Amelanotic melanoma is a type of skin cancer. A person with amelanotic melanoma will develop a mole or similar growth that does not contain melanin or pigment. It may be pale pink or reddish.

A dermatologist examines a patient for amelanotic melanomaShare on Pinterest
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Melanin is the pigment that gives skin cells and moles their color. Because it does not have this pigment, amelanotic melanoma can be hard to detect.

Amelanotic melanomaShare on Pinterest
Amelanotic melanoma growths lack pigment and generally are pale pink or reddish lesions.
Image Credit: National Cancer Institute, January 2013.

Healthy moles and other skin cancers contain melanin, but amelanotic melanoma growths cannot produce melanin and therefore lack pigment. This usually results in a very pale pink or reddish lesion.

Amelanotic melanoma is a relatively uncommon form of cancer. A 2012 database study of people with melanoma found that just 3.9 percent had amelanotic melanoma.

Nearly 70 percent of people with amelanotic melanomas had red skin lesions. In a larger-scale 2014 study, about 8 percent of people with melanoma had amelanotic growths.

In itself, an amelanotic melanoma is no more dangerous than any other form of melanoma. Most people who are diagnosed and treated at an early stage survive.

However, the fatality rates for amelanotic melanoma tend to be higher than for other types of melanoma. This is because amelanotic melanoma often goes undetected for longer, which gives it time to spread.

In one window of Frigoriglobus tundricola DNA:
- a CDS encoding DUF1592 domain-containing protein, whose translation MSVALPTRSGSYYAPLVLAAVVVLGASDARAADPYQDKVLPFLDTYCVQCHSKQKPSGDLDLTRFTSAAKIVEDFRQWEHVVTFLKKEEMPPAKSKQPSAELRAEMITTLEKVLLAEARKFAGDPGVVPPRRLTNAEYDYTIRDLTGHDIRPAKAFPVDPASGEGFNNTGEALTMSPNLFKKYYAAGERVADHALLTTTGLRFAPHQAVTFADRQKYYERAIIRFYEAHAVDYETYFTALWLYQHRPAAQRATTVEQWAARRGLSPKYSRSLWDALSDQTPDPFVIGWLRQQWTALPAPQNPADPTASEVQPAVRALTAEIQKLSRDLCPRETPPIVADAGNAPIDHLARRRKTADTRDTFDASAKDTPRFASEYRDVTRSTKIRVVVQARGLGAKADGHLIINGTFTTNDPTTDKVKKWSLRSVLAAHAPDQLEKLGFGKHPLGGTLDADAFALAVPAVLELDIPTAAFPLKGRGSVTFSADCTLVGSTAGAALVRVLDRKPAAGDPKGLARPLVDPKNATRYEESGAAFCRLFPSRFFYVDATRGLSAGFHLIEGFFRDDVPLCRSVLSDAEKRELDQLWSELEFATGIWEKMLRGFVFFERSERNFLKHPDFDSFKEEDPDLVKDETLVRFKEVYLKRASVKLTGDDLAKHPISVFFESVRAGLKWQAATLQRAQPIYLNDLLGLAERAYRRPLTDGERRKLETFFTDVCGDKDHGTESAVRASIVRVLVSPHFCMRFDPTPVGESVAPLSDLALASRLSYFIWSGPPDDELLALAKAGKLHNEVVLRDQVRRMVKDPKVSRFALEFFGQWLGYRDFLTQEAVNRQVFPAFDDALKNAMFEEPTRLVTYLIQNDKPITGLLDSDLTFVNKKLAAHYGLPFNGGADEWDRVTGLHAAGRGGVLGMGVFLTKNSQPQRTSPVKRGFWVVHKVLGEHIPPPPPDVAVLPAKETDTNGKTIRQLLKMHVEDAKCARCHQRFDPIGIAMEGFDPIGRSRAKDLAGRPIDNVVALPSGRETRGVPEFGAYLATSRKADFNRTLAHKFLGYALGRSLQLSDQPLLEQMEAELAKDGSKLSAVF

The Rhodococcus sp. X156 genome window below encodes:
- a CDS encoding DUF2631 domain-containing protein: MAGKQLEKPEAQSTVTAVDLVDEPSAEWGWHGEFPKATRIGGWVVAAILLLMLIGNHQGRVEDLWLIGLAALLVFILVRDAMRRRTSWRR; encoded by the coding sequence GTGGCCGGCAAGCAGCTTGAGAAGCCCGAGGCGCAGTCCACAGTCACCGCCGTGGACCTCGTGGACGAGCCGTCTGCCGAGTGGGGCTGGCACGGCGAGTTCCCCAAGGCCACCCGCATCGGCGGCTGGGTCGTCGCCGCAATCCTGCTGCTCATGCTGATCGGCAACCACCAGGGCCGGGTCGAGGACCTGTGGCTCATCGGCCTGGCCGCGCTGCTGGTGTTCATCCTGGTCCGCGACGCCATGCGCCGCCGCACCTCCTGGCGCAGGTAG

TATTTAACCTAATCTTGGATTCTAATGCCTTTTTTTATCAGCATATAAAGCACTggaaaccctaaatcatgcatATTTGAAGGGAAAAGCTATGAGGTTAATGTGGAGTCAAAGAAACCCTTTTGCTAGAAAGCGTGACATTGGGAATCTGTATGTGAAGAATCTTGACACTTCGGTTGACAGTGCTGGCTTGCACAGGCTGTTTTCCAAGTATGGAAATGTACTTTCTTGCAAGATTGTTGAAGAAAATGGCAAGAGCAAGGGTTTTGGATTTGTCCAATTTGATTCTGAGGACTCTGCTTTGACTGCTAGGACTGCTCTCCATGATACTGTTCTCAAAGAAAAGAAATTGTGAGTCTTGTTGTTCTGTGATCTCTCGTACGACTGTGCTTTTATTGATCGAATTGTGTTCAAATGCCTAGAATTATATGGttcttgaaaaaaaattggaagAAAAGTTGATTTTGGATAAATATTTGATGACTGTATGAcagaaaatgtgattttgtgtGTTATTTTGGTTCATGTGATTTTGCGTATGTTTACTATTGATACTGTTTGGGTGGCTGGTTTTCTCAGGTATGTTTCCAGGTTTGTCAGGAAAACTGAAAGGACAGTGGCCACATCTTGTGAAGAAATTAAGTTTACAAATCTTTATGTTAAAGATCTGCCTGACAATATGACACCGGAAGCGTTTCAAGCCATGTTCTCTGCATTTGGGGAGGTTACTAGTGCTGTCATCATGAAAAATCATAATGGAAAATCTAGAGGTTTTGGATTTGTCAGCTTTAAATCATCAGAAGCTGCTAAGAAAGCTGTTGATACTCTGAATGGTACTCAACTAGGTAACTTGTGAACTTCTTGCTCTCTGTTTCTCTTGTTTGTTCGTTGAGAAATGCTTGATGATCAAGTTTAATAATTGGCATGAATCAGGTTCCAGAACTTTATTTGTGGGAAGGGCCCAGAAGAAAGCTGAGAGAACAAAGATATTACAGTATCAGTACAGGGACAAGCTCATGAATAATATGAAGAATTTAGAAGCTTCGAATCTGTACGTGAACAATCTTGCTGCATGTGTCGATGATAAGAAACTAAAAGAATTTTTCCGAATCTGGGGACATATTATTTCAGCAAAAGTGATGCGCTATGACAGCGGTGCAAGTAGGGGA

A 2014 study found that 88 percent of people with amelanotic melanoma had survived 5 years following diagnosis, compared to 95 percent of people with pigmented melanoma.

The primary symptom of amelanotic melanoma is an unusual skin growth. Unlike pigmented melanoma, however, amelanotic melanomas are often very faint. They may be pink or red. Some lesions resemble a tiny scar or acne that is healing.

Regular skin checks can help detect amelanotic melanoma. People should know how their skin usually looks, including what their typical scab and healing pattern is, and how their moles typically look.

Some people may find it helpful to take pictures of their moles so that they have a reference to see if the moles have changed. A person should always talk to a doctor if they notice changes in their skin.

Doctors often tell people to follow the ABCD symptom guidelines for skin cancer:

  • Asymmetric: Look for moles that are not symmetrical or which look different on either side.
  • Border: Look for moles with an irregular border.
  • Color: Moles come in different colors, but people should watch for any color changes or uneven coloring.
  • Diameter: Look for moles that are wider than a pencil eraser.

However, amelanotic melanoma does not follow this pattern, which is why a person may not notice it until the later stages.

Sun exposure is the primary risk factor for amelanotic melanoma. These growths tend to occur more often on areas of the body that are frequently exposed to the sun.